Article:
Sound waves traveling into an ear.

Noise-Induced Hearing Loss: Listen Closely and You May Realize It Could Be a Problem in Orthopaedics

JBJS Deputy Editor for Social Media, Dr. Matt Schmitz, reflects on a new study that examines the risk of noise-induced hearing loss for orthopaedic surgeons. 

Occupational hazards are all around us in the operating room (OR). We have protocols to reduce risk of infection, radiation exposure, and transmission of bloodborne pathogens. What about sound and noise exposure?  

There are Occupational Safety and Health Administration (OSHA) guidelines on noise exposure, but how familiar are we with them? Do we even consider guidelines on noise exposure in the OR?  

In the December 7, 2022 issue of JBJS, Kwan et al. present the results of their study assessing whether orthopaedic surgeons across a variety of subspecialties and procedure types are exposed to harmful noise levels in the OR. OSHA defines noise exposure as being hazardous when someone is exposed to a time-weighted average (TWA) of 90 decibels (dB) over an 8-hour period, as this has been shown to increase the risk of noise-induced hearing loss by 8%. The National Institute for Occupational Safety and Health (NIOSH)-recommended exposure limit is a maximum TWA of 85 dB over an 8-hour period. For each 3 dB increase in exposure, the allowed amount of time is halved (so, as Kwan et al. point out, if the environment reaches 100 dB TWA, the maximum allowed exposure is 15 minutes). Hearing protection is recommended for exposure levels of >85 dB.  

Study Highlights 

The investigative team measured noise exposure from the perspective of the attending surgeon or resident, who wore a microphone attached at collar level. The Sound Level Meter application, developed by NIOSH, was used for recordings. 

Overall, there were 300 recordings (including 46 baseline, with no personnel present in the OR, and 254 intraoperative recordings). Recordings were made during adult reconstruction, spine, foot and ankle, hand, sports medicine, and shoulder and elbow procedures.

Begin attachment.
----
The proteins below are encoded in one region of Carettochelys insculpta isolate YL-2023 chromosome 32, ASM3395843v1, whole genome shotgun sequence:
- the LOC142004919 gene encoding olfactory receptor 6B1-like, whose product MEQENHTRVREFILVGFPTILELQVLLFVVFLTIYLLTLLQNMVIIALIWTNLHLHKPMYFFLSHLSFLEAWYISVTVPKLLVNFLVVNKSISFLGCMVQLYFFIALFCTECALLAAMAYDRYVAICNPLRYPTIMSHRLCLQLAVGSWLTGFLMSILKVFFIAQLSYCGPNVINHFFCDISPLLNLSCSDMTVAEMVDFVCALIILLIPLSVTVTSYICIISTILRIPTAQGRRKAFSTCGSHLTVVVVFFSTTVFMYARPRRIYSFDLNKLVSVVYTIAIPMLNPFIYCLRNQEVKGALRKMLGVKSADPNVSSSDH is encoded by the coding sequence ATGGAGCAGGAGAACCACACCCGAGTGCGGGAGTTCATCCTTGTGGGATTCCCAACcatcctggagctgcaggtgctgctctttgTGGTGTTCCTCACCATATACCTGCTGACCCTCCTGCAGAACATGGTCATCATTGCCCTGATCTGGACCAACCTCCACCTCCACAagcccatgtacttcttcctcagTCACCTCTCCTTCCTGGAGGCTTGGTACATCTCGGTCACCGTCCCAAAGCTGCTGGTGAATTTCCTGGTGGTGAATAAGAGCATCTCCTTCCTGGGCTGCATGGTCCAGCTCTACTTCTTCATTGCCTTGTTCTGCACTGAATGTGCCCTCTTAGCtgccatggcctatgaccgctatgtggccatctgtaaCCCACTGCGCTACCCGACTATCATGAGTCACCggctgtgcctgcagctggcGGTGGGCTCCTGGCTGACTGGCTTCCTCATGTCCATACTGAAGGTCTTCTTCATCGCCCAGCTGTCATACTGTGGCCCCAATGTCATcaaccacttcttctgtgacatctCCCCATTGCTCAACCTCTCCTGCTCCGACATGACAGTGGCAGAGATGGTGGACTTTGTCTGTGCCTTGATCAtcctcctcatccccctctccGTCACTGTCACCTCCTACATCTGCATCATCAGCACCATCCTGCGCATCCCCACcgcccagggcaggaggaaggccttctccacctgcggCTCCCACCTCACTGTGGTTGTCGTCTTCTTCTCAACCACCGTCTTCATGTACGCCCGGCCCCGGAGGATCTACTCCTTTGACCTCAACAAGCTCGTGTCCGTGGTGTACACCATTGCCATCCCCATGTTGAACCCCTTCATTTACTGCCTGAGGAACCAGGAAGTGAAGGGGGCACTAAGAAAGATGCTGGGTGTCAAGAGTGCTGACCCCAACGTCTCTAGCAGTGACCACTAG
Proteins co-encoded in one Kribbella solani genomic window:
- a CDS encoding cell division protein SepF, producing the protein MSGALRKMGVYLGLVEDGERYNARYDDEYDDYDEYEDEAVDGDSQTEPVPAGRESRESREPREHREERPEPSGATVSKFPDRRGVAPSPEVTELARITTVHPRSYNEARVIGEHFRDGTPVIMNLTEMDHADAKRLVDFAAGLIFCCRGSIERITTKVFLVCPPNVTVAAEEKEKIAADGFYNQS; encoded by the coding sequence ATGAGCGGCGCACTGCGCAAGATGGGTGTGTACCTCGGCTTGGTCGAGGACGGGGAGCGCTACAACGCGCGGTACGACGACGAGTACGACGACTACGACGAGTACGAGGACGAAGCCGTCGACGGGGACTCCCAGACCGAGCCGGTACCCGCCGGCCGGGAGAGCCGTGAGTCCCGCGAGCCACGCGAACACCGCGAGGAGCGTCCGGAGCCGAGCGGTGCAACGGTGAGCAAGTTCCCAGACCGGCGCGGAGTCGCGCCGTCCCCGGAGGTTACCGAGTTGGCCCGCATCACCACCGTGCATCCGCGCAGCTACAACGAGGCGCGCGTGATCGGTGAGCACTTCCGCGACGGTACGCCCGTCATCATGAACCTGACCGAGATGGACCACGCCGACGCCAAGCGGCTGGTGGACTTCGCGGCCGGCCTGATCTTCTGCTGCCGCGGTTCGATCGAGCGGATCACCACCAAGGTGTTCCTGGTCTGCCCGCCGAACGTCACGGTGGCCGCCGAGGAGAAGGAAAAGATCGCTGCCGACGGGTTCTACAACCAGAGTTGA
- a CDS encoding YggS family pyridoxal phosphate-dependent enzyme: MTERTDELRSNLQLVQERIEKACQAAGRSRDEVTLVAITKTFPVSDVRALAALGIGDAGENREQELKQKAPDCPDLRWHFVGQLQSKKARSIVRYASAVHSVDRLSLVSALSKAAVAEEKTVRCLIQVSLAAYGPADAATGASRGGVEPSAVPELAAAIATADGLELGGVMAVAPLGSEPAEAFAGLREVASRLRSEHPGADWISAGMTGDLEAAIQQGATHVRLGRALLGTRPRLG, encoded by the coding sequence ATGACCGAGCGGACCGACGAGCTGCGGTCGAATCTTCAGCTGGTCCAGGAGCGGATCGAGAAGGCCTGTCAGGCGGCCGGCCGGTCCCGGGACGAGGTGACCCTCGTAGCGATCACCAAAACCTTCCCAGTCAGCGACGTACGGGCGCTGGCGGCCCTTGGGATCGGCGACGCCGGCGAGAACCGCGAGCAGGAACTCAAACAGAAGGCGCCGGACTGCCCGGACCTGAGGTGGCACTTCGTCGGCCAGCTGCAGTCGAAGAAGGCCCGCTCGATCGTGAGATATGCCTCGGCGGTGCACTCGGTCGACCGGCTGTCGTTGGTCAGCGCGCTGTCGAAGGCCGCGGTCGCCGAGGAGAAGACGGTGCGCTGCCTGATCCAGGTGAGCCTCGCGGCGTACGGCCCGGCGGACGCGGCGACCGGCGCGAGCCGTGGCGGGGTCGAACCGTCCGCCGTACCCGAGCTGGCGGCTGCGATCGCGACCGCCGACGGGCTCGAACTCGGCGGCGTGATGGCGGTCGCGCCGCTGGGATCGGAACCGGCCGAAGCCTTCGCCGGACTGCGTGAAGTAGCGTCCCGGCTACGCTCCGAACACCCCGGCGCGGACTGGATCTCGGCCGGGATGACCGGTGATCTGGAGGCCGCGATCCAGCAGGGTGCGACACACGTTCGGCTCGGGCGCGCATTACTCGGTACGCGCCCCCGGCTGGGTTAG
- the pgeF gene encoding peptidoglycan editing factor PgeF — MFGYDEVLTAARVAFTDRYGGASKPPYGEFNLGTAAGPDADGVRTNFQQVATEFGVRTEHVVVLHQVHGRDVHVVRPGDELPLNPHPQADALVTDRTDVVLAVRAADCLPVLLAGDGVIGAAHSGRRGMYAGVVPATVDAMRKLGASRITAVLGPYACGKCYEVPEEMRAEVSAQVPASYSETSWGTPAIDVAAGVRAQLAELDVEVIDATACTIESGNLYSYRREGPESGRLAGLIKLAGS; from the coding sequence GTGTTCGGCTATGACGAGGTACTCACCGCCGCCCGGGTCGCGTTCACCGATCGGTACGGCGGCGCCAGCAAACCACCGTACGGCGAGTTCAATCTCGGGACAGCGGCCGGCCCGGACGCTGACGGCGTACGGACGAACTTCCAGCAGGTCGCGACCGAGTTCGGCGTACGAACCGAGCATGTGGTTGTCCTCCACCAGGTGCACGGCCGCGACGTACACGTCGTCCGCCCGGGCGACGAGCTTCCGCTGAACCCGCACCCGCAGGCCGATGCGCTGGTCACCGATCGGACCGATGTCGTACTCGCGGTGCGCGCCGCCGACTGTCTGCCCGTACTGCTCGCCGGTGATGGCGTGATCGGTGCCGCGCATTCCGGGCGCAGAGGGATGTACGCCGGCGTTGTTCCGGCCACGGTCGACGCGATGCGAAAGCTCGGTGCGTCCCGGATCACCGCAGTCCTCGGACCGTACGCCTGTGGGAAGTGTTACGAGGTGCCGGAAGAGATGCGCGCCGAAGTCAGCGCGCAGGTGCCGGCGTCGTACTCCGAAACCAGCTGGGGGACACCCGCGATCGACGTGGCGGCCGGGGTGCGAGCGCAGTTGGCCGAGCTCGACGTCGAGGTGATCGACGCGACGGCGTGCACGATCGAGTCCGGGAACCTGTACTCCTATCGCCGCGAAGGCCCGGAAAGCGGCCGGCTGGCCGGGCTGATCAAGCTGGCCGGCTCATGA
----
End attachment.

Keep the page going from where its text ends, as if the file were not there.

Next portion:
The average maximum dB level (MDL) ranged from 96.9 to 102.0 dB and was >85 dB in 84% of the cases and >100 dB in 35% of the cases. 

Among procedures, a microdiscectomy reached 11.3% of the maximal allowable daily noise, with a projected dose (if exposed to that level for 8 hours) of 104.1%. The TWA values for the various subspecialties were: 

  • Adult reconstruction – 69.1 dB (95% CI, 68.1 to 70.0 dB) 
  • Spine – 66.7 dB (95% CI, 65.0 to 68.4 dB) 
  • Shoulder and elbow – 62.2 dB (95% CI, 60.4 to 64.0 dB) 
  • Foot and ankle – 58.2 dB (95% CI, 56.1 to 60.2 dB) 
  • Sports medicine – 54.6 dB (95% CI, 51.7 to 57.6 dB) 
  • Hand – 52.5 dB (95% CI, 51.1 to 53.8 dB) 

Risk of Noise-Induced Hearing Loss 

The study shows that orthopaedic surgeons are exposed to damaging noise levels, with average MDL levels regularly exceeding 85 dB across subspecialties. These exposures may be short-lived, and cumulative TWAs were below the threshold allowed by NIOSH. Nonetheless, when considering an average operative career of 30 to 40 years, surgeons are at risk for hearing loss, especially those performing joint arthroplasty (with hip and knee arthroplasty, along with laminectomy, having the highest values for noise dose per case).  

The authors suggest that we as surgeons should consider measures to prevent hearing loss, understanding that we must weigh them against the possible interference with intraoperative OR communication, which is paramount to efficient surgical procedures. It is clear that we must recognize noise exposure as a potential job hazard and consider “listening” to possible ways to mitigate this risk. 

Access the full report by Kwan et al. 

Additional perspective on this study is provided in the related commentary by Thomas J. Fischer, MD, FAOA. 

Matthew R. Schmitz

Matthew R. Schmitz, MD 

JBJS Deputy Editor for Social Media 


Related content on OrthoBuzz: “Noise Exposure During Cast Removal: Helpful Data for Ortho Teams 

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